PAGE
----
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Observed and modeled thermosphere and ionosphere response to superstorms

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Abstract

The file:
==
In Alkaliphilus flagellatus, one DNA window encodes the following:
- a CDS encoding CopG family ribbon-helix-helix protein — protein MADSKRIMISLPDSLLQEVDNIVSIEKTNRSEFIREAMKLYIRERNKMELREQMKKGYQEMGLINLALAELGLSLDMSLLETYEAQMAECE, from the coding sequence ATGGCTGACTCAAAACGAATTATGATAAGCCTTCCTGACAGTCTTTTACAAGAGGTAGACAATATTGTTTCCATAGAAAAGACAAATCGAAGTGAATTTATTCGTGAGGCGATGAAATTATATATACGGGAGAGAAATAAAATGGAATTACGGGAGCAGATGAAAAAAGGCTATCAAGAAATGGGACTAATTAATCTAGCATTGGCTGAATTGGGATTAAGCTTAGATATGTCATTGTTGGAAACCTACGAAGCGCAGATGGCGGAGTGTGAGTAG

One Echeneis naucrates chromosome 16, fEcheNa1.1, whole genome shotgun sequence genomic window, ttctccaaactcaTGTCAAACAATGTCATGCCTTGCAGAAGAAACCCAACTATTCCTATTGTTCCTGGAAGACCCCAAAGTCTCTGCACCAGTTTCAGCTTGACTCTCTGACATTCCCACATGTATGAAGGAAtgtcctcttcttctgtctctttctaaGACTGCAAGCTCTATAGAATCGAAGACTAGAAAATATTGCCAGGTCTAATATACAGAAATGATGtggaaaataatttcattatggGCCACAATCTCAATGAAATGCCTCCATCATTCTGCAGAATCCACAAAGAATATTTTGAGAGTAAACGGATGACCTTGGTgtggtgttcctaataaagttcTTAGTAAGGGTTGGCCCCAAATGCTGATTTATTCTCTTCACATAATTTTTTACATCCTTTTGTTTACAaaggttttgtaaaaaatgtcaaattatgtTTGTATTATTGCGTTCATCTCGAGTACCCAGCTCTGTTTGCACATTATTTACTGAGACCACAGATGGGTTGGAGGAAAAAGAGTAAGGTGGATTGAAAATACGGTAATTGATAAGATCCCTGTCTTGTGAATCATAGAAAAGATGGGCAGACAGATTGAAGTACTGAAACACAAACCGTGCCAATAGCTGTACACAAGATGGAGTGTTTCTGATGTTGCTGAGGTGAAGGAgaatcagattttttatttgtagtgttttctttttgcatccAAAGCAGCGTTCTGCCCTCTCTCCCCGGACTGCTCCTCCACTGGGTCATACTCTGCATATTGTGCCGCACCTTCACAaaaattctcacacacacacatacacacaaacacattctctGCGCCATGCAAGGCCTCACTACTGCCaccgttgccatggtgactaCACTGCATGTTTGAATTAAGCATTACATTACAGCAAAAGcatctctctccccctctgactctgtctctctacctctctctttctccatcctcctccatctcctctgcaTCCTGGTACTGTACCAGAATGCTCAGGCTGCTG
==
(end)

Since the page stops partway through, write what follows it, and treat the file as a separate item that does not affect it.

[1] Observations and numerical simulations of the response of the thermosphere and ionosphere to “superstorms” illustrate that multiple processes are operating. The initial response at high latitude is thermospheric heating, thermal expansion, high-velocity winds, wave surges, the initiation of a new global circulation, and the start of neutral composition changes. At low latitude, the initial response is driven by the penetration of magnetospheric electric fields, moving the equatorial ionization anomaly poleward, and enhancing both F region plasma densities and the total electron content at midlatitudes and low latitudes. Electron content also increases dramatically at the higher altitudes. In the later stages of the response, plasma densities begin to respond to the changing circulation; the transport of composition changes to midlatitudes and low latitudes; and the generation of disturbance dynamo effects, which either compete or combine with penetration fields. The observations and modeling indicate that all the processes have a significant impact at some time and place during the storm.

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